TraSeable Solutions Pte Ltd was founded in Fiji in 2017 by my wife, Shaunalee and I based on what we perceived as a growing need in the fisheries sector that was not being met. We both had fisheries experience behind us – Shaunalee having worked for Samoa’s Fisheries division and myself with the Pacific Islands Forum Fisheries Agency (FFA) in Honiara for six  years. Neither of us had any experience running a business but we were relatively confident that we could learn fast and do things differently at TraSeable to work on Blockchain Technology.

Considering the trend in tighter regulations and growing demands to access international markets coupled with the fight against Illegal, Unreported, and Unregulated (IUU) fishing in the Pacific region, we saw the need to establish a technology company focused on digitalisation and traceability of seafood products originating in the Pacific. FFA estimates the annual loss of revenue in the Pacific to IUU fishing at around US$616 million[1].

From our combined experience we knew the state of national and regional fisheries information systems, whilst improving, was not in the positionto offer accurate and reliable traceability of fish caught in the Pacific. So, we decided to do something about it.

Distributed ledger technology (DLT), or blockchain, was not a new concept to me but TraSeable’s real introduction to using it came with the question – “Do You Wanna Make History?”. Bubba Cook from WWF-NZ was looking for a Fijian technology partner in Suva to help them implement a project with local fishing company and processor, Sea Quest (Fiji) Ltd, and ConsenSys, one of the largest blockchain companies in the World. It was quite fortunate that we had just started TraSeable, we knew the industry very well, we knew the fisheries data and information systems well, and more importantly we knew Bubba and he approached us to be their technology partner.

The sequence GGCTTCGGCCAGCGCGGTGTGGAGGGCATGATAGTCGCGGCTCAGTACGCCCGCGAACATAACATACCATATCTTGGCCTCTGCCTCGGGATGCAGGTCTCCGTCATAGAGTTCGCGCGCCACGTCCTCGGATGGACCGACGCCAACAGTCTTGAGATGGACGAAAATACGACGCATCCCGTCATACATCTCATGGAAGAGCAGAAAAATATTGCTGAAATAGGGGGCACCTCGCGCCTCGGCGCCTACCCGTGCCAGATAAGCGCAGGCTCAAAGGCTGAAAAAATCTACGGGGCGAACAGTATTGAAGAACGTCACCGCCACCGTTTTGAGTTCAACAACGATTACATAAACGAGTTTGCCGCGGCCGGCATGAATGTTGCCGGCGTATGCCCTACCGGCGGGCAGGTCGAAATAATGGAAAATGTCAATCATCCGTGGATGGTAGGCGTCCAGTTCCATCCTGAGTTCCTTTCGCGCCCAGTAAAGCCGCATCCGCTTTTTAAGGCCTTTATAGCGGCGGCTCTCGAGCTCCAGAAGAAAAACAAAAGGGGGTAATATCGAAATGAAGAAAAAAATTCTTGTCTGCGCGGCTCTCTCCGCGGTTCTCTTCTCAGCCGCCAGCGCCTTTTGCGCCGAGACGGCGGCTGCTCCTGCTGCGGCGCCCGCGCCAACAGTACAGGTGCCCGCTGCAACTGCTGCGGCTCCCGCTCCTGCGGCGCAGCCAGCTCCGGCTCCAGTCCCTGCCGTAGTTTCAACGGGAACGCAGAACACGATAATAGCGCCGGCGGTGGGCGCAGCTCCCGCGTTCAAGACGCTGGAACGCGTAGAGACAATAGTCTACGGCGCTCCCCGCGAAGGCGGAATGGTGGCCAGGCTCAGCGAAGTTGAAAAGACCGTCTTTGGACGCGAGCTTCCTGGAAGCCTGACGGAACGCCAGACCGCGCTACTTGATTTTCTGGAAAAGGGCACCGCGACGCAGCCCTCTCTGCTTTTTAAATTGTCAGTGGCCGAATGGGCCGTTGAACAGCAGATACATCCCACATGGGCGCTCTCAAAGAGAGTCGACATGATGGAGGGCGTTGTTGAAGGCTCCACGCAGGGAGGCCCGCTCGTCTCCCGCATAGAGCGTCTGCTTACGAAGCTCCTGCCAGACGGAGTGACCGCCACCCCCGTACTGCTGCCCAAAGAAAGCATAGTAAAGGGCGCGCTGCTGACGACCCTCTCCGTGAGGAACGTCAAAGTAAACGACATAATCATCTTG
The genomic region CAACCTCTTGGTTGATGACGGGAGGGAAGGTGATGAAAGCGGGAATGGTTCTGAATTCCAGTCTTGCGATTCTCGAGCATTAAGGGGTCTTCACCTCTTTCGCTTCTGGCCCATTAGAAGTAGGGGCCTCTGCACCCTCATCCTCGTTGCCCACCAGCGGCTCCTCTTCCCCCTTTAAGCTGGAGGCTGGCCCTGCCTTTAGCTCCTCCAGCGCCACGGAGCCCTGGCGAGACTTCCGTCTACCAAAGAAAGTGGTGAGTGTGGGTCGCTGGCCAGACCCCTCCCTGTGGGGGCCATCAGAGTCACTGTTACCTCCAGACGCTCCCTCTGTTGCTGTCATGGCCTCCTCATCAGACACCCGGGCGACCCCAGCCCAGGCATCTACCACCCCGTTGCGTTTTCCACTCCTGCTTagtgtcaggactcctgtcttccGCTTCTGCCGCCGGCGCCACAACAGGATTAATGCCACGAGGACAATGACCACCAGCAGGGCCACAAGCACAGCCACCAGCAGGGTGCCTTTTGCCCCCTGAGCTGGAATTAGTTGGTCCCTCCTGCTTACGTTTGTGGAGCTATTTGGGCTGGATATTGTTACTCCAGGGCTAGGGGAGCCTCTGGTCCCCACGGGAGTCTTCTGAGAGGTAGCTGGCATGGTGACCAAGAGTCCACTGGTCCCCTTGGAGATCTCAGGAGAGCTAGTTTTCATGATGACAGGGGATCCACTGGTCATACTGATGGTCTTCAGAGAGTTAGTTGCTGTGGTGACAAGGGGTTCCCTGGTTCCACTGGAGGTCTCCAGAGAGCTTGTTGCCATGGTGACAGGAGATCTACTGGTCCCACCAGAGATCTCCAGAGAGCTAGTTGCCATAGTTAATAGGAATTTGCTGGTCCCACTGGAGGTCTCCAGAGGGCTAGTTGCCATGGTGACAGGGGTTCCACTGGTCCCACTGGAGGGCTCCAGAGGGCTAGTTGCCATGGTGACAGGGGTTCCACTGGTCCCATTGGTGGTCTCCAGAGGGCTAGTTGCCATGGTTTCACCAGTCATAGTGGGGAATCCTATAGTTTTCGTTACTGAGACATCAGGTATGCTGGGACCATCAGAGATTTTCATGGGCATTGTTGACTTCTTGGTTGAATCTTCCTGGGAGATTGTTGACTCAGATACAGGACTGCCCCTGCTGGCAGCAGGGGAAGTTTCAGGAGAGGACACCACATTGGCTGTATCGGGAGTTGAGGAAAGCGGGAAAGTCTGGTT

We have an amazing young team at TraSeable that are passionate about fisheries and want to create impact and opportunities in the Pacific. We knew from the start that to be lean and innovative we could not run TraSeable like every other company.  As such,we  leverage technology with most of our team working remotely, only coming into the office for team meetings or if they need somewhere different to work. Slack and emails are used to communicate with each other throughout the day and we believe in flexible working hours – where possible, our team work when they want to and wherever they want to so long as the work gets done.

Blockchain opened many doors for TraSeable and gave us amazing international coverage since we started working with it. Our project with the WWF became the first of its kind in the longline fishery in the World.  We helped form the Fiji Blockchain Community and have run blockchain events in Suva and contribute to other projects in the Pacific.  Recently, I became the first Certified Ethereum Blockchain developer in Fiji, and probably the Pacific.

We started building our own blockchain developer community and have since run a blockchain project at the University of the South Pacific (USP) through their Industry Experience Project (IEP) working with final year software engineering students.